On the top deck of a bus recently crawling down Euston Road, I had plenty of time to study Gilbert Scott’s handiwork on the St Pancras Hotel (formerly the Midland Grand Hotel). It’s wonderful that it has finally been restored to its former glory, and a certain MP I know can’t stop raving about the Gilbert Scott restaurant: his new favourite. But it has always graced the street, even in its era of relative neglect. The sculptural detail on the redbrick façade, and the clusters of spires – the aspects which caught my attention – are not Gilbert’s Scott’s own handiwork of course, but rather the work of a number of unnamed crafts- and tradesmen. Schemes like this were only made possible by a ready supply of builders who were in fact trained stylists, able to tell whether the capital of a column looked the same as its neighbours, looked ‘right’.
Compare this to a hotel which has just gone up, in super fast time, on Bankside. Passing it on foot one day, I stopped to watch a construction worker putting a length of faux-sandstone, pre-moulded façade into place. It was a bit too long, so he roughly sawed the end off and hammered it a bit, until it yielded and lodged in the gap. It seemed alarmingly makeshift, and the resulting hotel (the rest of which has been constructed as a series of shoe box rooms, craned on top of each other) looks like it might fall down if it rains too hard. It is going for ‘contemporary urban’, complete with signage that patronises the passerby in overfamiliar tones, which unfortunately does little to disguise the fact of its poor quality construction. Whilst it may be slightly unfair to compare luxury with budget, I fear this kind of construction – reminiscent of the Changing Rooms mdf-and-crackle-glaze school of thought – is becoming all too prevalent.
The St Pancras Hotel is a better building because it is more carefully and durably (sustainably) constructed, and it is more beautiful. These attributes are intrinsically linked. The bankside equivalent is cheap in both material and visual quality. This is a shame because beauty in the urban environment is a worthy candidate for the designation of ‘public good’. And an overwhelming majority of the British taxpaying public agrees, according to some research published in 2010 by architectural quality enforcer CABE (ironically, only months before their public funding was cut).
We have undoubtedly lost Gilbert Scott’s legions of builders, who knew how to hew raw stone into sophisticated architecture. Indeed I’ve just been reading Tom Wolfe on how the dominance of 20th century modernism stifled the demand for old craft skills (as well as creating a new stylistic dogma that has earned few fans outside of the architectural establishment). But seeking quality of craftsmanship is not the same as asking that everything is made by hand. It would be anachronistic to do so in these times of extreme automation: when, if it was required, a laser cutter or 3d printer could produce an ionic scroll in a fraction of the time a human could. But there are still skills that take months or years to be learned (more time than a 16 week apprenticeship, in any case).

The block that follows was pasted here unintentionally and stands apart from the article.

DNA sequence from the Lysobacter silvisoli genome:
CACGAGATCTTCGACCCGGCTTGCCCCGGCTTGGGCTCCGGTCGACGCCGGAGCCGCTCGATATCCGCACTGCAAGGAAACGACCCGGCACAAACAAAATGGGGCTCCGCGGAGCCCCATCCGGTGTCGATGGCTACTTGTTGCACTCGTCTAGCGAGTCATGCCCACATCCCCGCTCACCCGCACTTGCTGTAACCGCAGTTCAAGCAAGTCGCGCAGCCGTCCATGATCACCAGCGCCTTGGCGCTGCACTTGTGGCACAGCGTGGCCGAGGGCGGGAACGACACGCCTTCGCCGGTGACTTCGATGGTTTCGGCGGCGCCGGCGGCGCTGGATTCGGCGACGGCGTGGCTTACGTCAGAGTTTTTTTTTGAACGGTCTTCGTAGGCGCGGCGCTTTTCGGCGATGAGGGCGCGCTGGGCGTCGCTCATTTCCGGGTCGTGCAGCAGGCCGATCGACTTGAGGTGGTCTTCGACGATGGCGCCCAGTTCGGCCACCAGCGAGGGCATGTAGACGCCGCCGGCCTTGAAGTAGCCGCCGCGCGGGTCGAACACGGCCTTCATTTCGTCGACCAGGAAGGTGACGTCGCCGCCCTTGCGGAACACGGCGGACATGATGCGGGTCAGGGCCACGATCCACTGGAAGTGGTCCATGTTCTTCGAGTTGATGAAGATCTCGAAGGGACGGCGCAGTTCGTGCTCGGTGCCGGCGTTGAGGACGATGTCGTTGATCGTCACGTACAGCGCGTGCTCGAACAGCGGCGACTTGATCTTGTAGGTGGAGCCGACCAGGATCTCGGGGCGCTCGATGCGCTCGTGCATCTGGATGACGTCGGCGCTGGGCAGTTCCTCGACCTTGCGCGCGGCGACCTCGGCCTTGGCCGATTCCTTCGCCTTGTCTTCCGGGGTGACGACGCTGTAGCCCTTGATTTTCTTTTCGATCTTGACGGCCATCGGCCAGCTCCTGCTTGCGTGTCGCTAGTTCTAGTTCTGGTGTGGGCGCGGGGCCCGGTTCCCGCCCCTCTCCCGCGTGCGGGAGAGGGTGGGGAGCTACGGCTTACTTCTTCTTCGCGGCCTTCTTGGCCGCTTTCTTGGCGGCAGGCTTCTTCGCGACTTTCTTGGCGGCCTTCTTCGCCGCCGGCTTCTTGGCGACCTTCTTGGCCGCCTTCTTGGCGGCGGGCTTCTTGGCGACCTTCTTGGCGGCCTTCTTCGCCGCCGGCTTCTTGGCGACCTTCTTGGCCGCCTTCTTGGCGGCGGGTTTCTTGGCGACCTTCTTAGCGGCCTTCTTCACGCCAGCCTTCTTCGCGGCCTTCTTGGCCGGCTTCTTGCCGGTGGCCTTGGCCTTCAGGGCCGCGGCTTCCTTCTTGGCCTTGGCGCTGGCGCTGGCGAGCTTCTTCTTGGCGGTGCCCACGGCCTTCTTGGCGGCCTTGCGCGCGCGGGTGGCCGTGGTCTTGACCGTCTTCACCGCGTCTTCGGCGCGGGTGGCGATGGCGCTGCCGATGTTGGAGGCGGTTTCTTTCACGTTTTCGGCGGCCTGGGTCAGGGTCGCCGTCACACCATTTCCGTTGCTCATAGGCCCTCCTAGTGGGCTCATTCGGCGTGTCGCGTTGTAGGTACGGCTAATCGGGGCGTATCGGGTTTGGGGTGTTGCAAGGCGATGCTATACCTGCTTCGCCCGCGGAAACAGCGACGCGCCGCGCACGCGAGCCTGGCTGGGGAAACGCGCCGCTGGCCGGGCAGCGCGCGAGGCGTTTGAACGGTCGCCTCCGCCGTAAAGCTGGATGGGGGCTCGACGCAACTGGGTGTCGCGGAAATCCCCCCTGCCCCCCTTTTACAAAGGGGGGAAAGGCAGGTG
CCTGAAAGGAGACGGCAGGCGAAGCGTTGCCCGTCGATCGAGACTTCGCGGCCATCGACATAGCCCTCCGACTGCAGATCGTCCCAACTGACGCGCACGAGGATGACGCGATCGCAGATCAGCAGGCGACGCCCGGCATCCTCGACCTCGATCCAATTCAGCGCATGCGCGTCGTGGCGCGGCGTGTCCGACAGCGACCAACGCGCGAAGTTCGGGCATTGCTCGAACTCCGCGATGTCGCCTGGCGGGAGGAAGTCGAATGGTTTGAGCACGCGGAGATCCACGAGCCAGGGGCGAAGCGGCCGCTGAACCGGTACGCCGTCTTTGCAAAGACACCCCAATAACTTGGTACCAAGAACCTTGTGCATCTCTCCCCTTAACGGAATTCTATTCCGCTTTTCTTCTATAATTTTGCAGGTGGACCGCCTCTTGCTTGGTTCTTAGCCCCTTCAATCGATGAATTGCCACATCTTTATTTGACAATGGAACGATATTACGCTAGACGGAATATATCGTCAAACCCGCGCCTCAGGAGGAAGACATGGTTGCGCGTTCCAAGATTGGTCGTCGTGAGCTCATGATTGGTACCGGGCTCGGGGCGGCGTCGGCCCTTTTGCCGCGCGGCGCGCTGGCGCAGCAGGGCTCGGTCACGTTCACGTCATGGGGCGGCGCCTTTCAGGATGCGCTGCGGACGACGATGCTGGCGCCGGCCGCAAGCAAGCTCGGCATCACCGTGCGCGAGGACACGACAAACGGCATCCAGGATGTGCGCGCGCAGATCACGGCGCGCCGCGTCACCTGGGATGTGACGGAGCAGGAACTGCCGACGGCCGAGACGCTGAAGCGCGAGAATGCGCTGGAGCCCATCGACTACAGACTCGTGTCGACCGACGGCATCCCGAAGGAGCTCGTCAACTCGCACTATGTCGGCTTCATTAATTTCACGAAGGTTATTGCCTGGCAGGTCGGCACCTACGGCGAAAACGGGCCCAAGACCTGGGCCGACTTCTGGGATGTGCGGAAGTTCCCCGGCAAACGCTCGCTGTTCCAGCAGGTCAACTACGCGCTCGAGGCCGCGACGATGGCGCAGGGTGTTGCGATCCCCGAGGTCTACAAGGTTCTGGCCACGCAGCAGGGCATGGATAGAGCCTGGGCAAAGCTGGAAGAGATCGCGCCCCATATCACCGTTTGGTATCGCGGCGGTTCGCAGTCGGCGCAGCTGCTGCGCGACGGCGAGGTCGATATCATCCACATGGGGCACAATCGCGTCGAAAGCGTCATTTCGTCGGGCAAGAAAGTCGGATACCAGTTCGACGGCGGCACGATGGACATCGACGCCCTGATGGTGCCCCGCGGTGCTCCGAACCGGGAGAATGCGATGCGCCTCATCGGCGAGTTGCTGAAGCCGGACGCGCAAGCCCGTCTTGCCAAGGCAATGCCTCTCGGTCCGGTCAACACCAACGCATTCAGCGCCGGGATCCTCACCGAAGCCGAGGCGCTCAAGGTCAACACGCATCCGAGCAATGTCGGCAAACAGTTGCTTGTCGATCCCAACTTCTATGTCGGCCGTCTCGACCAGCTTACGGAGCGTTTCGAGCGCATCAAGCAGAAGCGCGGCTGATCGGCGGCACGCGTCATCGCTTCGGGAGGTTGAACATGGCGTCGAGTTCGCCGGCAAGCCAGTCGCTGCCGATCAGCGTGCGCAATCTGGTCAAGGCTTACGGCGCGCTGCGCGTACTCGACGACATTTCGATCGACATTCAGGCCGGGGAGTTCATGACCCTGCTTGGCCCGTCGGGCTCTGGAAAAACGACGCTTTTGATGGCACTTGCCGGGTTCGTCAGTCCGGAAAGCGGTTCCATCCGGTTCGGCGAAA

I was heartened by the recent Heatherwick Studio exhibition at the V&A. This seems to be a practice that focuses on their making ability first and foremost – the process, and the development of advanced making skills, are the main drivers in their work. Many projects have originated from experiments in new ways of making – such as dropping molten metal into cold water, or extruding a full-size bench as you would a stick of rock. With this approach, the primary distinction between constructions tends to be one of size – 3D productions don’t necessarily need to be classified as architecture, or interior design, or sculpture, or most recently – buses. They are also unafraid of ornamentation, and the studio’s output is undeniably pleasing to the eye.
This catalogue of work shows it is possible and relevant to be concerned with beauty and quality in the machine age. But in all cases it requires a client willing to pay for it. Returning to my two hotels, the difference is not just the level of skill deployed in the making, although that is undoubtedly a factor, but the amount of money the client was prepared to spend in making the building, and making it beautiful. Beauty requires skill; craftsmanship and good quality finishes cost time and money. None of this is absolutely intrinsic to the function of the building, so this unnecessary cost is magically ‘value-engineered’ away. As a PhD student I recently encountered pointed out: architects – who would traditionally fight the corner of materials and details – are increasingly at the mercy of the contractor, or the developer, relatively powerless to enforce anything.
Unfortunately, whilst ugly hotels (and indeed any other building) may do their job in terms of profit-margins, they also address the street, the public realm, and an audience that has no leverage to complain. It is the public, more than anyone else, that suffers from the negative ‘externalities’ of property-development being a money-making business. If beauty in the urban environment is deemed a public good, the market is failing us.